This 3-D animated comedy exploits the endearing character of the ogre with a
display of creative talent that's nothing if not ingenious. Its computer
graphics achieves state-of-the-art expression while its writers produce a
steady stream of comedy, from one-liners to sight-gags to situational
hilarity. There's much fun in one more romp in the company of the monster
with a heart of green-gold.
In the first installment, Shrek (Mike Myers voicing) proves his ogre chops by
battling a fire-breathing dragon and defeating the evil Lord Farquaad in
order to rescue the fair Princess Fiona (Cameron Diaz). Beyond his wildest
dreams and hopes, she accepts his hand in marriage, serves compatibility by
turning ogreish and, in this continuation, the happy couples domestic bliss
in the swamp is interrupted by an invitation from the in-laws. Together with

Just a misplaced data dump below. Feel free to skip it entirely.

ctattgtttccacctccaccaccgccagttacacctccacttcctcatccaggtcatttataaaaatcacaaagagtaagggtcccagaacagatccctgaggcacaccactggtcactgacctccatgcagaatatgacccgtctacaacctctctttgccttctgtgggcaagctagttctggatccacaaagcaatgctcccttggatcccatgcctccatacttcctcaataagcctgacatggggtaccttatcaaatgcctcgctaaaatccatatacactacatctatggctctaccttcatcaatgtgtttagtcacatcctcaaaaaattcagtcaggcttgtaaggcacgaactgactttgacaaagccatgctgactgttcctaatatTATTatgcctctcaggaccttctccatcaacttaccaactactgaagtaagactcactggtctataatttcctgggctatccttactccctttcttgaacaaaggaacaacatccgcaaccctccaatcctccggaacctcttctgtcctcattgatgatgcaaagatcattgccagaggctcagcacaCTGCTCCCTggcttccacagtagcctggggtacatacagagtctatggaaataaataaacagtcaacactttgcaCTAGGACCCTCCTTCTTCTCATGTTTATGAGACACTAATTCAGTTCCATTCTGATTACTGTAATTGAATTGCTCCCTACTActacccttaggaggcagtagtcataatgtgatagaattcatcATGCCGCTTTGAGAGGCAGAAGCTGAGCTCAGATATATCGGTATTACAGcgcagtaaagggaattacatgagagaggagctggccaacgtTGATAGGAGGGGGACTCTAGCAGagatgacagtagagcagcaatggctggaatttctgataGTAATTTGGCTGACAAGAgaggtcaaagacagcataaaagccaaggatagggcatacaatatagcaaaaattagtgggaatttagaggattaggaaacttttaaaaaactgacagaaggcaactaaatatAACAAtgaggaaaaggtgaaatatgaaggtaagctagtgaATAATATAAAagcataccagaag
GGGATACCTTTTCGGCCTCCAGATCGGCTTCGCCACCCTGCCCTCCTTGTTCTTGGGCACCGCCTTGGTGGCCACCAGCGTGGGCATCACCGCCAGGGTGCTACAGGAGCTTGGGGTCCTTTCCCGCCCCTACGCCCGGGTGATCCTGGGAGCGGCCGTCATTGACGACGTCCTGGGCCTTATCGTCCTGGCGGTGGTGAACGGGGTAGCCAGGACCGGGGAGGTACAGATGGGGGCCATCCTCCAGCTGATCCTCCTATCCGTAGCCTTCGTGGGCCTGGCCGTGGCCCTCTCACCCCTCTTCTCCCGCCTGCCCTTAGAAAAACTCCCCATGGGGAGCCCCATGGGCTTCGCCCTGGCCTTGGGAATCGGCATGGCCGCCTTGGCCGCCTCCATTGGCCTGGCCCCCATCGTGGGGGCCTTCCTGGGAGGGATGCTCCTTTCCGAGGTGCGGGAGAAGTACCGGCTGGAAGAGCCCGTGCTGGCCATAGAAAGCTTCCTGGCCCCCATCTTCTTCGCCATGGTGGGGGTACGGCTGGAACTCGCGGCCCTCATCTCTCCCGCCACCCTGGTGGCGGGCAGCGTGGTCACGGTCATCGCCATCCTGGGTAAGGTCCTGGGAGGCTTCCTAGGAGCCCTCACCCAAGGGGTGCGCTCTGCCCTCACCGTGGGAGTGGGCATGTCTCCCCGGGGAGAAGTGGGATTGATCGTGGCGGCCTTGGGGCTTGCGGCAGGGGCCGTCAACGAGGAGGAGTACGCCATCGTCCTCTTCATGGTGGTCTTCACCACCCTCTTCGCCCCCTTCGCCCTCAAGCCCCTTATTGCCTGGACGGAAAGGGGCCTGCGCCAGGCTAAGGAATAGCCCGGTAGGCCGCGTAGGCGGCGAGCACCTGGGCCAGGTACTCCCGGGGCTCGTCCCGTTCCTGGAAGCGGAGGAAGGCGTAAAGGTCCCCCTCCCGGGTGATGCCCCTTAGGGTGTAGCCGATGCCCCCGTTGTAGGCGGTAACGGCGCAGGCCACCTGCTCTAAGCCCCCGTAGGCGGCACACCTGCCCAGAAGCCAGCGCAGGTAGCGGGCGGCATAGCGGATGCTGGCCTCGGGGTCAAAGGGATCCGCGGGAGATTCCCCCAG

the inescapable Donkey (Eddie Murphy), they journey in a covered wagon to the
kingdom that her parents rule, Far, Far Away.
The entire population turns out to join King Harold and Queen Lillian (John
Cleese and Julie Andrews) welcome their long lost and refound daughter but
none is ready for the physical change nor her choice of husband. Something
will have to be done and the person to do it is the Fairy Godmother with her
tricks of magic. Of course, with all her powers, she's been unable to effect
her son Prince Charming from grasping his heirdom to the throne by waking the
princess with a kiss, and this has her enraged and determined to take Shrek
Most impressive in terms of human-like expression is achieved in the
character of Princess Fiona. Perhaps it's a feature of the facial design but
whoever concentrated on her animation never let his/her eyes off the little
newlywed. Her character is alive all the way and especially well realized in
the quiet, reactive moments.
Taste is tested, with some humor bordering on the crude. But there's so much
effective humor and hilarious one-liners in one-second throwaways to keep the
amusement meter high, it's hardly a concern. What it is, is a treat for the
On top of the voiced performances by an excellent cast, and the CGI mastery
by the animation team, major credit for this accomplishment go to directors
Andrew Adamson, Kelly Asbury and Conrad Vernon.
~~ Jules Brenner